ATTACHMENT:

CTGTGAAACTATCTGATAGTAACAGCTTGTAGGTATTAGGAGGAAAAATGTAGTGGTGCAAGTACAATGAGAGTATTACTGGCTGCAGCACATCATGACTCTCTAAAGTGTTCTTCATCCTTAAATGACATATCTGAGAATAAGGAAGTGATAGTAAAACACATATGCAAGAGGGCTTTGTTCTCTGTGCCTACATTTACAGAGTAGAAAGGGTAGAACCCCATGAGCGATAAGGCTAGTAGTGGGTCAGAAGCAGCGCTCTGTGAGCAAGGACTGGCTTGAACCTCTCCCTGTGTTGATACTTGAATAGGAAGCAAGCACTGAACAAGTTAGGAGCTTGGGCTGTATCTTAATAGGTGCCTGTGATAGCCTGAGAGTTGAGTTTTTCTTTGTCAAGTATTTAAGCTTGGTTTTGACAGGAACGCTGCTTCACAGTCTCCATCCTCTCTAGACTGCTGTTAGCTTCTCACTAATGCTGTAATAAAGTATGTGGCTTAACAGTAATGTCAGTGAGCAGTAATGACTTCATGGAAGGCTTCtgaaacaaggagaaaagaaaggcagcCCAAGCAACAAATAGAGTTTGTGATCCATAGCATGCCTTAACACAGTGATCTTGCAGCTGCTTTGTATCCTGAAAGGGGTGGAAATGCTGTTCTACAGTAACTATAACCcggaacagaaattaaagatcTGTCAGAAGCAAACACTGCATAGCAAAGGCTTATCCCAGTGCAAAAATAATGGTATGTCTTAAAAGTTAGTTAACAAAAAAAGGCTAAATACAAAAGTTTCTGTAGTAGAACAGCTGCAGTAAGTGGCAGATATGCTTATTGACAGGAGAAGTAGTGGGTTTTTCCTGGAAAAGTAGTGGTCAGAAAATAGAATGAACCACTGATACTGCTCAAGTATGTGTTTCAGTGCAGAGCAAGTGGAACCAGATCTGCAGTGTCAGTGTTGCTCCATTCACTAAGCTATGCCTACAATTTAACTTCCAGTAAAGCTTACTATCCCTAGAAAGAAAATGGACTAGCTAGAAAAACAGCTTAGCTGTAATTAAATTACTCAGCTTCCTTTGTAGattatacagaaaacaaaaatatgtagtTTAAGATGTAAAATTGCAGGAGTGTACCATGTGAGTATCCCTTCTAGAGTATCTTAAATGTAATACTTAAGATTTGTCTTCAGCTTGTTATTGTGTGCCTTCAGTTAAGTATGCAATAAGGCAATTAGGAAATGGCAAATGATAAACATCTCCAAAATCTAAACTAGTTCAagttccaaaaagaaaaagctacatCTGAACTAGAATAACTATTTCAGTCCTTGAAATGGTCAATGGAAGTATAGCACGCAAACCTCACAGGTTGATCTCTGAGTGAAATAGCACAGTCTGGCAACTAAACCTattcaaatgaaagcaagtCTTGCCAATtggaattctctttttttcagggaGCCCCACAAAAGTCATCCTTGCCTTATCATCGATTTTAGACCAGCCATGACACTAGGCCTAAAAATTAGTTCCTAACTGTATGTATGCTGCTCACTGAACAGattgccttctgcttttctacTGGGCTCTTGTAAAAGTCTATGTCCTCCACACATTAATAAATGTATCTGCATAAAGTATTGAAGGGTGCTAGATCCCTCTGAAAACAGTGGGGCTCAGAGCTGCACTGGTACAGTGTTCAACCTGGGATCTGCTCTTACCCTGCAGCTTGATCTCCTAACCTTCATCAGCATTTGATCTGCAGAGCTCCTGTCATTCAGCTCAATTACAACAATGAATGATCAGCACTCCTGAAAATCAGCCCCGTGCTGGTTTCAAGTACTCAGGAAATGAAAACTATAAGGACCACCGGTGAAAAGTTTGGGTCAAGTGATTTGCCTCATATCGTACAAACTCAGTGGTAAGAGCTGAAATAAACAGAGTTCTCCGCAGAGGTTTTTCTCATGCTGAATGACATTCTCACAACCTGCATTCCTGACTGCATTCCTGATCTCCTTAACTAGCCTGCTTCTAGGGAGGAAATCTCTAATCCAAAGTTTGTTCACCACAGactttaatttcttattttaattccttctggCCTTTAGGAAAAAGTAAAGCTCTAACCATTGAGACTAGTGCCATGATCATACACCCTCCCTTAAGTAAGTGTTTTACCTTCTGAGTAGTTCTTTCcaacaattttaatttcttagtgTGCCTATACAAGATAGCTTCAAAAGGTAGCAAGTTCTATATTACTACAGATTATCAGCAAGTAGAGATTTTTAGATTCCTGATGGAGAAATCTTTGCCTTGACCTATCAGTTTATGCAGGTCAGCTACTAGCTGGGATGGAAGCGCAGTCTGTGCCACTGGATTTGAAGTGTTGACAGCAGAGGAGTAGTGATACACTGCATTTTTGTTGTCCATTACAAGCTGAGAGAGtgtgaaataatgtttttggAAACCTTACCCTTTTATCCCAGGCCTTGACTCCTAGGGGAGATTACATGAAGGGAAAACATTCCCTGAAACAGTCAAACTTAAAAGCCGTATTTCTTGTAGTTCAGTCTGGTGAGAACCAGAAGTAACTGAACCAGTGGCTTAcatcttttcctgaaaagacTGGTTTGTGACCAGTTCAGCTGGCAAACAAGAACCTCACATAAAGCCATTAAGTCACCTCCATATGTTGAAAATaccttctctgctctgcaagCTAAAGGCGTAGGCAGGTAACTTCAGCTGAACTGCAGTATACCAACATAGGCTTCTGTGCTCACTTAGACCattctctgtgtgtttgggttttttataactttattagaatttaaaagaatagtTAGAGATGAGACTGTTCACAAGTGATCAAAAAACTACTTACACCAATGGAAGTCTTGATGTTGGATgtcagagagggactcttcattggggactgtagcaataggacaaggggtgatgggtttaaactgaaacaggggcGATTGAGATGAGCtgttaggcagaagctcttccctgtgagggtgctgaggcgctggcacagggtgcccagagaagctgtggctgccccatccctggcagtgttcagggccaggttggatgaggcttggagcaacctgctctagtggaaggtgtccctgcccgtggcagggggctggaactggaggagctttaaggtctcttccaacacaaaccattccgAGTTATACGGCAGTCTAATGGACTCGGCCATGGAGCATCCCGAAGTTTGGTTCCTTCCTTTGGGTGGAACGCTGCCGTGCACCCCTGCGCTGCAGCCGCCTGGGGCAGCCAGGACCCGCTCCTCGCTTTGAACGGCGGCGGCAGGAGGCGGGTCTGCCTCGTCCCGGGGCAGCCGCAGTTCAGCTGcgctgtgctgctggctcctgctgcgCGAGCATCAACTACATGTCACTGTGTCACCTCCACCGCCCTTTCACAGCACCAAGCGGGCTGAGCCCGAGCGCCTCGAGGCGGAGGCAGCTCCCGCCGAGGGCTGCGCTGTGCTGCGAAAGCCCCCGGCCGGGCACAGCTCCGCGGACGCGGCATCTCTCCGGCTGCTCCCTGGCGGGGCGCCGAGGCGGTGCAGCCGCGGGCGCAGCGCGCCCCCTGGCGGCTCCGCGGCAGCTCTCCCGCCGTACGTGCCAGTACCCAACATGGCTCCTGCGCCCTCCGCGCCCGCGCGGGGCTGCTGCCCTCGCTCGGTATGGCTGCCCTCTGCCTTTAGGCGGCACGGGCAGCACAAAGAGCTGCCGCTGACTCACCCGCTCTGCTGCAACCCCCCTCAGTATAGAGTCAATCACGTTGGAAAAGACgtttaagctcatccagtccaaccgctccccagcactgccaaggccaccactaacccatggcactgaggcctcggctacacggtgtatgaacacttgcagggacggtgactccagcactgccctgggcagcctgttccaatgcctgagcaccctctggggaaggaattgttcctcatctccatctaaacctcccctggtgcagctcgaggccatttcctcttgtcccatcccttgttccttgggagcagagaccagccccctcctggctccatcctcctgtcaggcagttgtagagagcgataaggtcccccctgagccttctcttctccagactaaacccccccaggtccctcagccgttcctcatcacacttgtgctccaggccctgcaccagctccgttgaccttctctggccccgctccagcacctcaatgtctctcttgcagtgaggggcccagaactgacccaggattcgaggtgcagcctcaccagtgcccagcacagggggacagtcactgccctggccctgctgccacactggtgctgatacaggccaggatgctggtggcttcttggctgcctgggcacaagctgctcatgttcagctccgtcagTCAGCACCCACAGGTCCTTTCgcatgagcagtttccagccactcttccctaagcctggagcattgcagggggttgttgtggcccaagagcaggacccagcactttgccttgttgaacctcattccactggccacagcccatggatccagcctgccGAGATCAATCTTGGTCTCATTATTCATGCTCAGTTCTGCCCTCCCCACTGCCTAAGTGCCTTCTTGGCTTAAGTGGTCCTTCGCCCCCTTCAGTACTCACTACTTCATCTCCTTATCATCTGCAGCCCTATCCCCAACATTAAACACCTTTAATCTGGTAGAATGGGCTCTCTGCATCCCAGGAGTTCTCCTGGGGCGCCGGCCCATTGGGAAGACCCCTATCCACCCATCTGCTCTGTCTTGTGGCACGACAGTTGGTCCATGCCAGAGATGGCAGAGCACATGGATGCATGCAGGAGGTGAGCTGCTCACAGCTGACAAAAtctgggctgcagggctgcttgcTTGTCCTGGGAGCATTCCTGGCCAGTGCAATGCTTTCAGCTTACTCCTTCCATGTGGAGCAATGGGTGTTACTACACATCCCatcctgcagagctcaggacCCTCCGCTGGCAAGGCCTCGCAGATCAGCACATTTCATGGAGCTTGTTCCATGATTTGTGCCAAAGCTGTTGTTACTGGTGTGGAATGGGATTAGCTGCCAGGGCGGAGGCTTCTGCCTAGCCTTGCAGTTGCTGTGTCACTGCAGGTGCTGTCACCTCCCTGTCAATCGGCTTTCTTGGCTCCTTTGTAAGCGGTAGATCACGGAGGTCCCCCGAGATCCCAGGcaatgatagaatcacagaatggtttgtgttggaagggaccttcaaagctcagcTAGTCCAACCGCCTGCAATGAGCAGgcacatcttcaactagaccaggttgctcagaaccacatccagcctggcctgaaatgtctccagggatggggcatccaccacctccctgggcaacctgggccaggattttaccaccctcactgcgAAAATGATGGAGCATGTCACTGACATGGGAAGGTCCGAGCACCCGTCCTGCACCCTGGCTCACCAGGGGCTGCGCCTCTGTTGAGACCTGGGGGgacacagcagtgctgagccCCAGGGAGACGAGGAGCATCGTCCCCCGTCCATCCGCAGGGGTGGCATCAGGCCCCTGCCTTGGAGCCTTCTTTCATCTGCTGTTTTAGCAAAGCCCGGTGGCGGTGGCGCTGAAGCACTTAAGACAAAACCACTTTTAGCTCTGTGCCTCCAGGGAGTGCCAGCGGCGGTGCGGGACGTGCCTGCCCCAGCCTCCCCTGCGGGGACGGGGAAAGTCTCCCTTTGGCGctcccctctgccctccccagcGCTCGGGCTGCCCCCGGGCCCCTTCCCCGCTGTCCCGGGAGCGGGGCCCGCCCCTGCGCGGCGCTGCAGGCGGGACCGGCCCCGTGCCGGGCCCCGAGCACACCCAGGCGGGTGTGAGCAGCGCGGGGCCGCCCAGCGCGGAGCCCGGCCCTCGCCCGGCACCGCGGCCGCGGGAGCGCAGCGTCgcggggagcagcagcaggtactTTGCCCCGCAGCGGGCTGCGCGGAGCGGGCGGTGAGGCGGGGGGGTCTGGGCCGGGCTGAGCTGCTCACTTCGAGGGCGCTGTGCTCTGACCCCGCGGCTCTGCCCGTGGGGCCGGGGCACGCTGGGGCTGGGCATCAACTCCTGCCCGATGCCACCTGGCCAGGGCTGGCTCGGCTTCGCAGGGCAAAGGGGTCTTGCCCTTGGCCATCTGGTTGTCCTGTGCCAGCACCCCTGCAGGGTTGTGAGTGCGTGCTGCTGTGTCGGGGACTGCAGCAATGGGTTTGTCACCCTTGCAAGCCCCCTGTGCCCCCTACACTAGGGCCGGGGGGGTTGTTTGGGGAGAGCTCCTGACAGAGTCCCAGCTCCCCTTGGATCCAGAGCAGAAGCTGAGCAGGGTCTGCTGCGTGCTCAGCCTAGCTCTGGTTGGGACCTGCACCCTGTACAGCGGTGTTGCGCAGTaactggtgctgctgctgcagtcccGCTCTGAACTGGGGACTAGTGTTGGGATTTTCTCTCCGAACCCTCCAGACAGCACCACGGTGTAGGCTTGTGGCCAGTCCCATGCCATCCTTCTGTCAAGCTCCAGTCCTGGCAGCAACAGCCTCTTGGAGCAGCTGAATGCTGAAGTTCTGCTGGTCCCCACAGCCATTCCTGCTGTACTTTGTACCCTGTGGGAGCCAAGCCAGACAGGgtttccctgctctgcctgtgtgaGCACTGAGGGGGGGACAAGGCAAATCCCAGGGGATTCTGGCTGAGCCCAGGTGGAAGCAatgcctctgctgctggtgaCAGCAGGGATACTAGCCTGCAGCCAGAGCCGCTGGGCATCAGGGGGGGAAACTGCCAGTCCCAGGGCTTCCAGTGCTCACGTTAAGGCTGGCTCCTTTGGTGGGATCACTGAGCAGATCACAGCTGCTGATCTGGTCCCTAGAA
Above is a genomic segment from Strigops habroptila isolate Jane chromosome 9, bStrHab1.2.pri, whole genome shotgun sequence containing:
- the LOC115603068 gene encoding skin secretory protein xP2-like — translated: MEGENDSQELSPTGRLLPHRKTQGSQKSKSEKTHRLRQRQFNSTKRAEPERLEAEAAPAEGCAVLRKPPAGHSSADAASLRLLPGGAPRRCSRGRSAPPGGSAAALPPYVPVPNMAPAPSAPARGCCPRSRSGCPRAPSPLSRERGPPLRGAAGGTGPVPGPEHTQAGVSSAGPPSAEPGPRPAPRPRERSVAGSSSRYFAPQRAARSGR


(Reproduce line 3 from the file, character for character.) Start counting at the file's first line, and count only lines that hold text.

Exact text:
- the LOC115603068 gene encoding skin secretory protein xP2-like — translated: MEGENDSQELSPTGRLLPHRKTQGSQKSKSEKTHRLRQRQFNSTKRAEPERLEAEAAPAEGCAVLRKPPAGHSSADAASLRLLPGGAPRRCSRGRSAPPGGSAAALPPYVPVPNMAPAPSAPARGCCPRSRSGCPRAPSPLSRERGPPLRGAAGGTGPVPGPEHTQAGVSSAGPPSAEPGPRPAPRPRERSVAGSSSRYFAPQRAARSGR